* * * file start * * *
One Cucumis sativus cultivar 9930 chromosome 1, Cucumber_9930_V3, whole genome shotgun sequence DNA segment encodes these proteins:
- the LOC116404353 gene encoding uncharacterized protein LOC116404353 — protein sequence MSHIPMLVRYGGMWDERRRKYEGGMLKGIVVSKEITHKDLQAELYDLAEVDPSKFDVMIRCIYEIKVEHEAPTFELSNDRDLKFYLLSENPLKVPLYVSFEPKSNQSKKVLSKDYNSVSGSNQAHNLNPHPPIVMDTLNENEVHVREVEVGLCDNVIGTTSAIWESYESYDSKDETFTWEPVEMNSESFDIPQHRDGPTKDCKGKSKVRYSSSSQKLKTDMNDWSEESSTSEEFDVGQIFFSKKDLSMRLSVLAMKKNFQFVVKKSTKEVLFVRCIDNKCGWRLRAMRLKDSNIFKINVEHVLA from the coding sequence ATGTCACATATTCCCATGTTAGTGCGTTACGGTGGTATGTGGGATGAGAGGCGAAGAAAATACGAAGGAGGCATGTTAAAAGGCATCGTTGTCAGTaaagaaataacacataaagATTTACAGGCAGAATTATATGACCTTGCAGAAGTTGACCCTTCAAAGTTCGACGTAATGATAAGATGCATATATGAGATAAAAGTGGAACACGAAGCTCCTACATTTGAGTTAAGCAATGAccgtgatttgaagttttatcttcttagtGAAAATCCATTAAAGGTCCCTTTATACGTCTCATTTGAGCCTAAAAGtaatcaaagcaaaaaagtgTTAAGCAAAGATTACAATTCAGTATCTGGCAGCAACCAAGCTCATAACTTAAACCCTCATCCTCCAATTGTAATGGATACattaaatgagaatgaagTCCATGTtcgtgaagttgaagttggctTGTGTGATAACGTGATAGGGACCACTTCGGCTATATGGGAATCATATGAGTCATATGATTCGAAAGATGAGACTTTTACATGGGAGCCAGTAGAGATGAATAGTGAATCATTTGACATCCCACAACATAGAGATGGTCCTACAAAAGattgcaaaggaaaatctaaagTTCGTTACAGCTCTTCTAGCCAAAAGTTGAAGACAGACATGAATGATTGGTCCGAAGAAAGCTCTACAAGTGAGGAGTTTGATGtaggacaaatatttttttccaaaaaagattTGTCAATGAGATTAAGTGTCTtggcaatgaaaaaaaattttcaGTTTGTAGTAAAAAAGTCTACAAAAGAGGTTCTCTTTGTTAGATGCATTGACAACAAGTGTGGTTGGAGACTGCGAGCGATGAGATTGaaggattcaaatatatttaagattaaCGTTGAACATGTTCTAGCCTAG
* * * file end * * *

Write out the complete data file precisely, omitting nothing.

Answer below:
One Cucumis sativus cultivar 9930 chromosome 1, Cucumber_9930_V3, whole genome shotgun sequence DNA segment encodes these proteins:
- the LOC116404353 gene encoding uncharacterized protein LOC116404353 — protein sequence MSHIPMLVRYGGMWDERRRKYEGGMLKGIVVSKEITHKDLQAELYDLAEVDPSKFDVMIRCIYEIKVEHEAPTFELSNDRDLKFYLLSENPLKVPLYVSFEPKSNQSKKVLSKDYNSVSGSNQAHNLNPHPPIVMDTLNENEVHVREVEVGLCDNVIGTTSAIWESYESYDSKDETFTWEPVEMNSESFDIPQHRDGPTKDCKGKSKVRYSSSSQKLKTDMNDWSEESSTSEEFDVGQIFFSKKDLSMRLSVLAMKKNFQFVVKKSTKEVLFVRCIDNKCGWRLRAMRLKDSNIFKINVEHVLA from the coding sequence ATGTCACATATTCCCATGTTAGTGCGTTACGGTGGTATGTGGGATGAGAGGCGAAGAAAATACGAAGGAGGCATGTTAAAAGGCATCGTTGTCAGTaaagaaataacacataaagATTTACAGGCAGAATTATATGACCTTGCAGAAGTTGACCCTTCAAAGTTCGACGTAATGATAAGATGCATATATGAGATAAAAGTGGAACACGAAGCTCCTACATTTGAGTTAAGCAATGAccgtgatttgaagttttatcttcttagtGAAAATCCATTAAAGGTCCCTTTATACGTCTCATTTGAGCCTAAAAGtaatcaaagcaaaaaagtgTTAAGCAAAGATTACAATTCAGTATCTGGCAGCAACCAAGCTCATAACTTAAACCCTCATCCTCCAATTGTAATGGATACattaaatgagaatgaagTCCATGTtcgtgaagttgaagttggctTGTGTGATAACGTGATAGGGACCACTTCGGCTATATGGGAATCATATGAGTCATATGATTCGAAAGATGAGACTTTTACATGGGAGCCAGTAGAGATGAATAGTGAATCATTTGACATCCCACAACATAGAGATGGTCCTACAAAAGattgcaaaggaaaatctaaagTTCGTTACAGCTCTTCTAGCCAAAAGTTGAAGACAGACATGAATGATTGGTCCGAAGAAAGCTCTACAAGTGAGGAGTTTGATGtaggacaaatatttttttccaaaaaagattTGTCAATGAGATTAAGTGTCTtggcaatgaaaaaaaattttcaGTTTGTAGTAAAAAAGTCTACAAAAGAGGTTCTCTTTGTTAGATGCATTGACAACAAGTGTGGTTGGAGACTGCGAGCGATGAGATTGaaggattcaaatatatttaagattaaCGTTGAACATGTTCTAGCCTAG